More bad news for craft in the media today. Over on Facebook, Lew shared stats reporting that on-premise US drinks sales were weak during the first 13-weeks of 2016. Total beer sales were particularly slow, declining 3.1% year-over-year. This was against particular trends showing Mich Ultra up 6%, Corona brands up 3.5% and Stella up 3.7%. Blue Moon dropped 3% while Sam Adams lost 13%. Conversely Goose Island was up 18% and Ballast Point a whopping 42% on-premise. That’s a pretty major set of shifts in the hospitality side of the beer trade. The not-good-news for beer continues as the Wall Street Journal tolds us late this afternoon that:
…for the first quarter ended March 26, Boston Beer reported a profit of $7 million, or 53 cents a share, down from $13.7 million, or $1 a share, a year earlier. Net revenue slipped 5.4%, to $188.8 million. Core shipment volume decreased 6%, to about 830,000 barrels. Boston Beer said it would focus increasingly on finding ways to cut costs and become more efficient after several years of rapid growth and capital investments.
That’s not good either. Big sales drop. Cutting costs and making efficiencies is not a growth strategy so much as one to slow a retraction. The article suggest job cuts are coming. No wonder James has been “trying to silently decrease his company’s share” as I noted last May. Staff, too.* I followed up with Lew and wondered if it was possible to break out the numbers he had into three classes – macro owned craft, big BA craft and little local craft – to see how broad this pattern was. But numbers are not kept like that given, as Lew said, I just made those classes up. To be fair, I didn’t just make them up but point taken.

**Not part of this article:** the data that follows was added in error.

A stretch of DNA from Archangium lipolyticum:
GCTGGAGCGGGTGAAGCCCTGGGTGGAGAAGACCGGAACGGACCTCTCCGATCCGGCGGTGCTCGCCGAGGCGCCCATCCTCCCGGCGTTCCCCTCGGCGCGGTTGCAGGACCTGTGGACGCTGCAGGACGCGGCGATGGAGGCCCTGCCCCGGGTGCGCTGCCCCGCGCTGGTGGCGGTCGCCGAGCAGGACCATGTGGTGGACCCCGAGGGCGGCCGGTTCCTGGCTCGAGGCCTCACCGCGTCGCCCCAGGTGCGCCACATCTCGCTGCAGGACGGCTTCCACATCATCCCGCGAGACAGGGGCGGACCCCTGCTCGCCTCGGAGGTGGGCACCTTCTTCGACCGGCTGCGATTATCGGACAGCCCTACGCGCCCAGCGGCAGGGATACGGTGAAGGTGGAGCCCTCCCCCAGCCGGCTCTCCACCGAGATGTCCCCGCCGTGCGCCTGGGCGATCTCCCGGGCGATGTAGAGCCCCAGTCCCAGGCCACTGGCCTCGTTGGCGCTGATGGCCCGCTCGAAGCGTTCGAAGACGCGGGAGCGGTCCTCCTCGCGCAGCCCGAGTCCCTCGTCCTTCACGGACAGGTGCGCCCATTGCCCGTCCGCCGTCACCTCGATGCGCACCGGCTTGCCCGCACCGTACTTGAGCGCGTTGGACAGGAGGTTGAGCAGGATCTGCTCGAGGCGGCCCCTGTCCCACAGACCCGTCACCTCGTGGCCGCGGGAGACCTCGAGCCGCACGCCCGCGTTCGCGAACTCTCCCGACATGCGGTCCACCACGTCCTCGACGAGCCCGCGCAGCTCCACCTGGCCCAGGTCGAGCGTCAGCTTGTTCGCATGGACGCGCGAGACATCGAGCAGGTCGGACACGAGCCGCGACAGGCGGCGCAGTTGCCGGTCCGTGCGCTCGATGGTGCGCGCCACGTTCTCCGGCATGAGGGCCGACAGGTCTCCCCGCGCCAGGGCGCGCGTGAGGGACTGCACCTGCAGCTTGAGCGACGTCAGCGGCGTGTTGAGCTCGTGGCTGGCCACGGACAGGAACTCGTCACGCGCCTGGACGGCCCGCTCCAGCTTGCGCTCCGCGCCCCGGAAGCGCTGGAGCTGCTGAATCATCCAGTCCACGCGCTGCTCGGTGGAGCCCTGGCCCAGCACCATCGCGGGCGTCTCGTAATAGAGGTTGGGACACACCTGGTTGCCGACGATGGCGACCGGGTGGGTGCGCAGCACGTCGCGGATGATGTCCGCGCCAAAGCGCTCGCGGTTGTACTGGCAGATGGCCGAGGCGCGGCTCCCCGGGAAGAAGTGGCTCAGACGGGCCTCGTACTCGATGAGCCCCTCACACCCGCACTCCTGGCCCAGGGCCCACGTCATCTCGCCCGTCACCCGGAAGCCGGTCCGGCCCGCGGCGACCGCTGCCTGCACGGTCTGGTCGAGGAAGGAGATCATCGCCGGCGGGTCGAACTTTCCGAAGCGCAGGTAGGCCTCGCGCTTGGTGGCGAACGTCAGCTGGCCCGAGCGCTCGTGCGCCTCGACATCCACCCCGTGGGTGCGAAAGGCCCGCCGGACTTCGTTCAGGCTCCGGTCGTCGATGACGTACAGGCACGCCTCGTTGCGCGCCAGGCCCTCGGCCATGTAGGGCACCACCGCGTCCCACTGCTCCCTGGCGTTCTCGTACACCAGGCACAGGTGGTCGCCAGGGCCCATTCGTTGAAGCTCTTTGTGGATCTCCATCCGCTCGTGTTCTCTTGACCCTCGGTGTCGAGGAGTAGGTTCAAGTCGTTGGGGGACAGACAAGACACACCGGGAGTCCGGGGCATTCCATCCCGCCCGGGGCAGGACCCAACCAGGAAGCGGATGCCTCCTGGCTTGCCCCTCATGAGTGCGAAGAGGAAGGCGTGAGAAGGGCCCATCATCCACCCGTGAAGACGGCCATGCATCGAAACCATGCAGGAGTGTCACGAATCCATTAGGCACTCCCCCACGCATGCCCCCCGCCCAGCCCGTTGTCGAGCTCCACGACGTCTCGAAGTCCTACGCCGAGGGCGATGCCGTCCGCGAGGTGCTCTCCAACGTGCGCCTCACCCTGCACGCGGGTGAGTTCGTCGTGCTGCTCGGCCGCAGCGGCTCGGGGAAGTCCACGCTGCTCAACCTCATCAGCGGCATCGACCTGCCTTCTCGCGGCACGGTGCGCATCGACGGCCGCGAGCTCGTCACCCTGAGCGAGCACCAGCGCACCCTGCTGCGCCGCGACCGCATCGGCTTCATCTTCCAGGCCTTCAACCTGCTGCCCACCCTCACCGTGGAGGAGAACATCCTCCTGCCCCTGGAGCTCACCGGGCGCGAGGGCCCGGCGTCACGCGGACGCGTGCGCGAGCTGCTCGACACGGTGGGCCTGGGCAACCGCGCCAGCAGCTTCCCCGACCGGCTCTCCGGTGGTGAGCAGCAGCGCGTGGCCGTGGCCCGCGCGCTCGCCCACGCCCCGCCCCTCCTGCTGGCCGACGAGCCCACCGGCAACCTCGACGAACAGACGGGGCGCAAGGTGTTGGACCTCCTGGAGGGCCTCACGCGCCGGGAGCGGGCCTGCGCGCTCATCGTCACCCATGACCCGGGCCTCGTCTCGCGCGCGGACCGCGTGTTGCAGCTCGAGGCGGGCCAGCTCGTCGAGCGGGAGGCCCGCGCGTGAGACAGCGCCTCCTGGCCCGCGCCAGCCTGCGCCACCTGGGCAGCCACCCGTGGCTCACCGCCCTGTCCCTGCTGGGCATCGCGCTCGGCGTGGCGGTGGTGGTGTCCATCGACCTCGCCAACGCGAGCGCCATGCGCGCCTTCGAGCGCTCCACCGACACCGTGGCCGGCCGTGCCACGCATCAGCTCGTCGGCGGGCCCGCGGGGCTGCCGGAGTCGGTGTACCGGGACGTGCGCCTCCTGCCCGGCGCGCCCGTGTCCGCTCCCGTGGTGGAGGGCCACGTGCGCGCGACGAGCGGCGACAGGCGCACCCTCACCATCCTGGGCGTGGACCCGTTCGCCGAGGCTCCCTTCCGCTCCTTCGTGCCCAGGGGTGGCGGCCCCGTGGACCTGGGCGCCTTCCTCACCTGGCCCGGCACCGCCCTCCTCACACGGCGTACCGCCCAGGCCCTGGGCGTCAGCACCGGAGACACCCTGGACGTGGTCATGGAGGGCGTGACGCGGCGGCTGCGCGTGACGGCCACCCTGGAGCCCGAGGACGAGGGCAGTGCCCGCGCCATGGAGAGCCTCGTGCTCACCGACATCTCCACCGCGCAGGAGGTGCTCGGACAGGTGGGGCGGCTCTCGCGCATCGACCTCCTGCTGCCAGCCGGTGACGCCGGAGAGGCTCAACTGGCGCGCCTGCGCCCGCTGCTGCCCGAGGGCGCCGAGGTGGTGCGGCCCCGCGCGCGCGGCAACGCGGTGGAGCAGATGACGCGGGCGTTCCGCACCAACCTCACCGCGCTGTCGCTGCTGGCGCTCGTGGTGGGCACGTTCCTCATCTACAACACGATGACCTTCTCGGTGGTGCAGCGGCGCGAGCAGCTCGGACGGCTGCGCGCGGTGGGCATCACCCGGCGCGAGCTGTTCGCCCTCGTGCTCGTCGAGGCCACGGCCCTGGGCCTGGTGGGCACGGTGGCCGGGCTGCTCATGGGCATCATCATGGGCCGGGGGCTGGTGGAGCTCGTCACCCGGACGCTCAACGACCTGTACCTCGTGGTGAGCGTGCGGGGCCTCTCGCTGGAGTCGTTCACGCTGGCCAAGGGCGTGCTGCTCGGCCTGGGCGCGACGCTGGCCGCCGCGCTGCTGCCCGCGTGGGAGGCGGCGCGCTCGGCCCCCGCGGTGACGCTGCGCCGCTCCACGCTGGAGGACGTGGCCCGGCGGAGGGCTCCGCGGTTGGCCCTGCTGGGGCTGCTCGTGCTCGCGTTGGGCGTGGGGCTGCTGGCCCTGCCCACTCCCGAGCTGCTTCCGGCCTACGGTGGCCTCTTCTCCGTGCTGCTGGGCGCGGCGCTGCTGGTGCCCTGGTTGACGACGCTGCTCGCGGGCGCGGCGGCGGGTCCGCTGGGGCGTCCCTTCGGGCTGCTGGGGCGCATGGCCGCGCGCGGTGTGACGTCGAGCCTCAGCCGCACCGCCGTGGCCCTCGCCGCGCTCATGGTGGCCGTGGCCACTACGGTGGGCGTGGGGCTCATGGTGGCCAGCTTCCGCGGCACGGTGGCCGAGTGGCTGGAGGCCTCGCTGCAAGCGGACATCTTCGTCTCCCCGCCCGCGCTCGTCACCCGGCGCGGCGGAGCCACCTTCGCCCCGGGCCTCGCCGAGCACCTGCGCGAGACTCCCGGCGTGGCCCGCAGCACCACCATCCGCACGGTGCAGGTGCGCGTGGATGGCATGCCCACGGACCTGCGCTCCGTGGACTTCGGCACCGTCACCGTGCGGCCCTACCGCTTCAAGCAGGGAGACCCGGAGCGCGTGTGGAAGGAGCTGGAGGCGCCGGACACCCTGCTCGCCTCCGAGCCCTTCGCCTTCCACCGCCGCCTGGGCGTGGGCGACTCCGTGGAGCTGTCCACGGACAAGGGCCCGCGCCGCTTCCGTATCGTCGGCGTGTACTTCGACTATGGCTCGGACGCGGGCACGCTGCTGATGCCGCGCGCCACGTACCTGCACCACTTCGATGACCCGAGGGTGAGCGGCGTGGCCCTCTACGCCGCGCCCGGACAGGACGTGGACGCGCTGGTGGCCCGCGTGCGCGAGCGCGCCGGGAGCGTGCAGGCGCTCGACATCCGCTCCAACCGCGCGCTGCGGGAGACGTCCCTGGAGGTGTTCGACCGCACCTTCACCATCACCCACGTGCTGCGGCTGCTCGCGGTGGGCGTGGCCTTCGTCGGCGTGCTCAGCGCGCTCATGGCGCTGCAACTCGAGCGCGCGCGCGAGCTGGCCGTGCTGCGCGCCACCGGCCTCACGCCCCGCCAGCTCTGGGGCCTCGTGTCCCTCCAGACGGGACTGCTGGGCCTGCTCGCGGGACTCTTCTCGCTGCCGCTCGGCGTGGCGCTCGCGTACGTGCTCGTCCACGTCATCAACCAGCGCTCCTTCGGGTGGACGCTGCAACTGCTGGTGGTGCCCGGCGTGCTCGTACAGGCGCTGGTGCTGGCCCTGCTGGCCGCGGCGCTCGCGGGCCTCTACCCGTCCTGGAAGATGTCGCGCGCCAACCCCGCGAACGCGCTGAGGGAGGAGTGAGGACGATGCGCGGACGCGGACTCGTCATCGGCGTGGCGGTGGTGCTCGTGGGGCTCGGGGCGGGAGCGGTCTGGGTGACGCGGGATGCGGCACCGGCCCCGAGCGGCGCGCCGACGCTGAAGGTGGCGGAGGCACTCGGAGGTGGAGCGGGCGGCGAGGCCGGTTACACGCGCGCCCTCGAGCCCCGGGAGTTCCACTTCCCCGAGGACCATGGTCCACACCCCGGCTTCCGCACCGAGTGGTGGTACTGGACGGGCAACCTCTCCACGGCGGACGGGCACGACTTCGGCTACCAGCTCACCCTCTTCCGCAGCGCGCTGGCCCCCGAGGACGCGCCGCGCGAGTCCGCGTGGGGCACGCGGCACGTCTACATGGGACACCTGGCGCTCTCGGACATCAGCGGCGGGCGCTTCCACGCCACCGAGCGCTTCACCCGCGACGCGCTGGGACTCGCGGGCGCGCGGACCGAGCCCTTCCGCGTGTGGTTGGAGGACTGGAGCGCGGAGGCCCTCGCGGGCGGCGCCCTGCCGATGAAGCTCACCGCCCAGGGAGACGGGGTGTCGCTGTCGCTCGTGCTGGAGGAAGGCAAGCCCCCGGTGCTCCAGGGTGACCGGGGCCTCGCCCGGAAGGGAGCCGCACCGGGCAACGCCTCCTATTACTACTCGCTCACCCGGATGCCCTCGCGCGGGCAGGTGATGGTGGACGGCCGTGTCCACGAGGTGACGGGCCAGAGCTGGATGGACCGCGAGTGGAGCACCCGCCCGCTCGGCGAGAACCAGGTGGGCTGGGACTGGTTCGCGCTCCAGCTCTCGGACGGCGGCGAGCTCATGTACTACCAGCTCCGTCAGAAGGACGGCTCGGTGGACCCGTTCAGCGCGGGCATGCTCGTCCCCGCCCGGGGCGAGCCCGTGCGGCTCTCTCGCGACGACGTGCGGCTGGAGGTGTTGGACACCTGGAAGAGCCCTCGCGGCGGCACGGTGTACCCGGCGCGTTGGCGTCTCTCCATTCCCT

Does this matter to you, the beer buyer? Likely not. This is not a bubble bursting. It’s a market shifting as they do. The sky’s perhaps not the limit quite as the BA promised in 2014. That’s fine. Many assumptions usually do not hold and the assumption that craft is marching in a straight line directly towards a 20% market share by 2020 is likely one of those that won’t pan out. But perhaps it’s still going to turn out to be the limit in a way – except that it’s made up of macro owned Goose Island instead of big craft’s Sam Adams. Would you care?
But maybe things develop in a different direction. Lew’s best point was in his reply to a comment: “I think it’s spirits that are taking the share. The thousands of smaller brands are still pretty damned small, and bourbon/Irish is on fire.” Change always comes and usually does so in large part unexpectedly. Craft beer could well split into local and macro with only big craft fading, too big and familiar to be considered authentic as the WSJ suggests. Link that to a far greater shift to wine or spirits coming out of nowhere. Could happen. Macro craft would like it to happen. Could be working towards just that right now. Will that matter much to you? Likely not other that it will be you buying the macro craft, wine or hard liquor. You’ll be happy.
*Shares dropped over 3% while the markets were open today and then another 10% after hours.